She plans to leave her lavish Los Angeles apartment behind and sail away to Europe. A prospective buyer for the apartment appears unannounced, a man who goes by the name of Farnsbarnes (Ricardo Cortez). In fact, the man is a career criminal named Curtis who has been dispatched to find incriminating letters known to be in Jenny Wren’s possession.
Jenny needs a retirement nest egg, so she visits bank manager Priam Andes (H.B. Warner) and instructs him to throw her a farewell party at Crestwood, the Andes family retreat, and to bring along three of his business associates –Eddie Mack (Richard “Skeets” Gallagher), William Jones (Gavin Gordon) and Senator Herbert Walcott (Robert McWade) — each of whom is on the list of her wealthiest clients.
When the men arrive — not suspecting a shakedown — Jenny demands that they pay her a total of $150,000 as a farewell gift. The men balk, insisting that they are unable to raise that kind of money. But Jenny is undeterred. They will find a way, she says — because if they don’t, she will release enough evidence of their indiscretions to ruin them all.
Curtis arrives at Crestwood with a few of his henchmen. At just about the same time a ghost appears — the ghost of poor Tom Herrick. Moments later Jenny ends up dead, the back of her neck punctured by one of the hefty steel darts used in the game room.
Now Curtis, fearing he’ll be accused of the crime, must play detective in order to find out who killed Jenny Wren, and unmask the Phantom of Crestwood….
Comments: I’ve never seen a TV print of The Phantom of Crestwood, so I don’t know if it included the original pre-credits sequence featuring the NBC radio orchestra and announcer Graham McNamee. It would make sense if the scene were deleted; TV viewers in the 1970s wouldn’t have heard of McNamee, the radio drama referenced, or the contest connected with both.
The contest was a marketing gimmick applied to the theatrical release of The Phantom of Crestwood when it premiered in 1932. NBC radio had broadcast a version of this old-dark-house thriller, but without an ending. Listeners were encouraged to send in their own ideas for how the mystery should be resolved. The winning entry, it was promised, would get a cash prize. The studio hoped that this would get listeners excited about going to see the movie and find out if “their” ending was picked.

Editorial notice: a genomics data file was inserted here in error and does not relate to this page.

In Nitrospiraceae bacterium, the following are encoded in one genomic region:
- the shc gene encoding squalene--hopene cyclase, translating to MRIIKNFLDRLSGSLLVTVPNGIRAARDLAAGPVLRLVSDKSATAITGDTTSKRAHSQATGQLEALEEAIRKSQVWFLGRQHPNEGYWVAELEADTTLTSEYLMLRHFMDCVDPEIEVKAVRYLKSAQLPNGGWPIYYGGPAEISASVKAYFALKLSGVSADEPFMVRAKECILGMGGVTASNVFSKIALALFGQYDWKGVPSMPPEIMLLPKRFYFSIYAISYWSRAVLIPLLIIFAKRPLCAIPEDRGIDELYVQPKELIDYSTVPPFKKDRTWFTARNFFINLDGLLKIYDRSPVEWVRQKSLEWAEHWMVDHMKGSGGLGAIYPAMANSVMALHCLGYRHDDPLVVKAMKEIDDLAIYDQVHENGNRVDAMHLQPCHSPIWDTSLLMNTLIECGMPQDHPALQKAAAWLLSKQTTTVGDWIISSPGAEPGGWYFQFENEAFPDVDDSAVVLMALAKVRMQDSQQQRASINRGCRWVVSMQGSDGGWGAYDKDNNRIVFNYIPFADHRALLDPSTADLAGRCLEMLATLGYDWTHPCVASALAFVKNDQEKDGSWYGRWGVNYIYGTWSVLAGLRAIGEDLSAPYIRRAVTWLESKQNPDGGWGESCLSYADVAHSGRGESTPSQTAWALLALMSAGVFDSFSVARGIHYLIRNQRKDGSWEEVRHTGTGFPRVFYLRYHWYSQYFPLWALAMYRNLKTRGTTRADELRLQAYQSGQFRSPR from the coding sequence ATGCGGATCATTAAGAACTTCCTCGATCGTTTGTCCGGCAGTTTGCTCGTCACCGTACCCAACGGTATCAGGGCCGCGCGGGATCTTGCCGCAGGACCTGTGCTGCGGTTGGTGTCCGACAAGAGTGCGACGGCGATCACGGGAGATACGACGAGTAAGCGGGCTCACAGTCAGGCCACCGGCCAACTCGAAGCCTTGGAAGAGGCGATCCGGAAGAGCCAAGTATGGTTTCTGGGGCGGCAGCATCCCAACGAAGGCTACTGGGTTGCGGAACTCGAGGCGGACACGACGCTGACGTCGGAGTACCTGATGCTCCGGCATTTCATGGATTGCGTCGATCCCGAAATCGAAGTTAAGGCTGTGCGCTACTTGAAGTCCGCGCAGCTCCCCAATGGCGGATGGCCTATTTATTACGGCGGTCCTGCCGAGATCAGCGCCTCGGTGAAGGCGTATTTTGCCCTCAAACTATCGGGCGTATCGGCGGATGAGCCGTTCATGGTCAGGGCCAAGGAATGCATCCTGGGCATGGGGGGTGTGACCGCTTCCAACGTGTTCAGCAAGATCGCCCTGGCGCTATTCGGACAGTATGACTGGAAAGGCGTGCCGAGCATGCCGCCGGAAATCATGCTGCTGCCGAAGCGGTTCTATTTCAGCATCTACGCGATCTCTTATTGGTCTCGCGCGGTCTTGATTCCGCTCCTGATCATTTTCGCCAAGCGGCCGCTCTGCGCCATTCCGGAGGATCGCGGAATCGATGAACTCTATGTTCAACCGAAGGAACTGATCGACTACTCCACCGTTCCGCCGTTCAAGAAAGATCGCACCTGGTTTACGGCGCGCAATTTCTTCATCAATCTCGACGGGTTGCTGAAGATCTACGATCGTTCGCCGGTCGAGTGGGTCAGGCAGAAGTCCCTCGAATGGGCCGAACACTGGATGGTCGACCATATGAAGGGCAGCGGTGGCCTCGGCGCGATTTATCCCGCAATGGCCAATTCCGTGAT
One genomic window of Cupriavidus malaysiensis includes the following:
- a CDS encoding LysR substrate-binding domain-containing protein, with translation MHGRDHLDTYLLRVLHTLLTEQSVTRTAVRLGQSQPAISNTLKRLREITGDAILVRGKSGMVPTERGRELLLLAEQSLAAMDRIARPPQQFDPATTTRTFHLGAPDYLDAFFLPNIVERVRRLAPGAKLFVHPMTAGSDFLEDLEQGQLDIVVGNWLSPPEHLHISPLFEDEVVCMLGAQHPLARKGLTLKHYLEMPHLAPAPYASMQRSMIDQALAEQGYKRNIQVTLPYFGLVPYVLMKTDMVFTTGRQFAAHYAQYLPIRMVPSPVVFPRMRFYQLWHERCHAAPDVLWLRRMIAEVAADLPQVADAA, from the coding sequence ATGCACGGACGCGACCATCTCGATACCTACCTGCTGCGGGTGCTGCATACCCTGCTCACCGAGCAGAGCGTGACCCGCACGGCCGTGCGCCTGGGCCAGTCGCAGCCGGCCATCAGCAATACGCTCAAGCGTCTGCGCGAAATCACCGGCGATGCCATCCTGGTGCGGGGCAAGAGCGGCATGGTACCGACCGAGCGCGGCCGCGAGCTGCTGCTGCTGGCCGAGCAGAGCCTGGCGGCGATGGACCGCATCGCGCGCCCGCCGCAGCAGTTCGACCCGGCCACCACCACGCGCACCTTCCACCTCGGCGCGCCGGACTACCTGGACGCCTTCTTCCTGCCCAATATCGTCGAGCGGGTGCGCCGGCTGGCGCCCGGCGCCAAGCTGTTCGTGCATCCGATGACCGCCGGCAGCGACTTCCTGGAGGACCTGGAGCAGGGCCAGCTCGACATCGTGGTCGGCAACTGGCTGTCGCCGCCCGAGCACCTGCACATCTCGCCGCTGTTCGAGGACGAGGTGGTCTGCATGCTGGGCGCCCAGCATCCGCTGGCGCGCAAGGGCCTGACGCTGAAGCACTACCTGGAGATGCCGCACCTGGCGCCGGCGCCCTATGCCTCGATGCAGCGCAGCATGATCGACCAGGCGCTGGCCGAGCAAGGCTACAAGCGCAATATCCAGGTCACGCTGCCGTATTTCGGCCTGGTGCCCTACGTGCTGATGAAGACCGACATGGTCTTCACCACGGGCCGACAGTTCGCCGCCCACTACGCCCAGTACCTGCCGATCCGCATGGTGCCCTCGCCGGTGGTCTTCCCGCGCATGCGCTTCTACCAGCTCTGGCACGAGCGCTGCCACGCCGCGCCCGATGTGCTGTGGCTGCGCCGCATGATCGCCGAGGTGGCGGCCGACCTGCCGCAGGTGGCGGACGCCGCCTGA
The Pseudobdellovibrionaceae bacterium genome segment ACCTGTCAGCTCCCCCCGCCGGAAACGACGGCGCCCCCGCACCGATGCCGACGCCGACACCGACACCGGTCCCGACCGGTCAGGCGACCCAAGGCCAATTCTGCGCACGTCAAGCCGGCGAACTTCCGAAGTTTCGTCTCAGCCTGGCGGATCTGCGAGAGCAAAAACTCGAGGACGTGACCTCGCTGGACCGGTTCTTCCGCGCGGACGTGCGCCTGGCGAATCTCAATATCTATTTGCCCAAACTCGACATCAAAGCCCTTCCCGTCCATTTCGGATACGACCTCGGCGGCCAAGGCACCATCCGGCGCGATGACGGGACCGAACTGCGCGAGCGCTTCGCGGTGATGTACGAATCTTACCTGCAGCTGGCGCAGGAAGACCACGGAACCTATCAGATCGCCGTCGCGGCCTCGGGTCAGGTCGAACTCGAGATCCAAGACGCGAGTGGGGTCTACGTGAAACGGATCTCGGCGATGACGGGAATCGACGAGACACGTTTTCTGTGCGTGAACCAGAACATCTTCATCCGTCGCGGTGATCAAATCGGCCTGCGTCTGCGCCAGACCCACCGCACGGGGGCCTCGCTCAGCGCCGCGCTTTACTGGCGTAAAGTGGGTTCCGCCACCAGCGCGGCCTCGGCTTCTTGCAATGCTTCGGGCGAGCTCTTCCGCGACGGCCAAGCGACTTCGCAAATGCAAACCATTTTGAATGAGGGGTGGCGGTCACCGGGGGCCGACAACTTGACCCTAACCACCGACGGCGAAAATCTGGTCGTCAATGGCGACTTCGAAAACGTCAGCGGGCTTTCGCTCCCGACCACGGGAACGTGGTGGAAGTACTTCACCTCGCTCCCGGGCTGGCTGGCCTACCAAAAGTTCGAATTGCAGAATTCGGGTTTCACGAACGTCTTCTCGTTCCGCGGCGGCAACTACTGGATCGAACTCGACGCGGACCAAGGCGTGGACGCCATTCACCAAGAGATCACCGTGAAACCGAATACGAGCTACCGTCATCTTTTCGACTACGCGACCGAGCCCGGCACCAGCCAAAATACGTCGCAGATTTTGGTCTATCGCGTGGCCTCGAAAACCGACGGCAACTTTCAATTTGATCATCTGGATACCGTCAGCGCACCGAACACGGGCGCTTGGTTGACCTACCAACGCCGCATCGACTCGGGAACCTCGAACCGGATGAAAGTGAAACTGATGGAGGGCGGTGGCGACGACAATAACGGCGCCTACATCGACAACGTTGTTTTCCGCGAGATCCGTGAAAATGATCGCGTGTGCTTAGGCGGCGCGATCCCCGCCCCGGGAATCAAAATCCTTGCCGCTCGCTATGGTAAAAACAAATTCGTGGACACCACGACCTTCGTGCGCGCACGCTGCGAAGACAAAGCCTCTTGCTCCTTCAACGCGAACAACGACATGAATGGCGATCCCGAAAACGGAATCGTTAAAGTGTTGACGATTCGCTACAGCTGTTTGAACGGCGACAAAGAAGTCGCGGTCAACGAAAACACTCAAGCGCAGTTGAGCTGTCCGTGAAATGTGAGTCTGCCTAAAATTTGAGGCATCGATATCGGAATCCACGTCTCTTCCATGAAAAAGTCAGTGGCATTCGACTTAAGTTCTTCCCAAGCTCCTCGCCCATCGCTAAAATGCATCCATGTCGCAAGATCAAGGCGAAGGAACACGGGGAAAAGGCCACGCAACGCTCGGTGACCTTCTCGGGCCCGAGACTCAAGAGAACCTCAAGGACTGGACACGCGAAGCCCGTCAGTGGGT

The movie turned a solid profit for RKO, and probably would have done so regardless of the marketing campaign. The Phantom of Crestwood is a ripping good yarn, one that actually works better with the gimmick set aside.
Like a lot of pre-code Hollywood movies, this one seems particularly daring because films became so tame after the Hayes Office was established. The script here is fairly explicit in identifying Jenny Wren as a top-dollar escort, and when she demands that Priam throw her a farewell party at Crestwood, his scandalized look is priceless. We are given to understand that Jenny has been to parties at Crestwood many times before — but always as the entertainment, never as a guest. Now she will be there as an equal to Priam and the other men who had rented her affections, drinking their wine and rubbing elbows with their wives.
Jenny’s decision to turn the tables on the wealthy bankers and politicians who had been using her no doubt struck a chord with Depression-era audiences, who would have enjoyed seeing the high rollers sweat it out for a change.
Karen Morley leads a very strong cast here. Morley’s character is killed about a third of the way through, but that doesn’t cut significantly into her screen time; she appears in numerous flashback sequences as each murder suspect describes their last interaction with her. Ricardo Cortez, who played a lot of mobbed-up types in his career, is very engaging as Curtis, the smart and dogged gangster who missed his calling — he would have made a great homicide detective. Pauline Frederick is appropriately starchy as the Andes family matriarch, and Anita Louise is quite convincing as Karen Morley’s kid sister. Louise was still a teenager when she appeared in The Phantom of Crestwood, and her career was a long one, stretching from the silent era into the age of television; she went on to play the mother on the series My Friend Flicka in the 1950s, and was doing guest shots on TV well into the 1970s.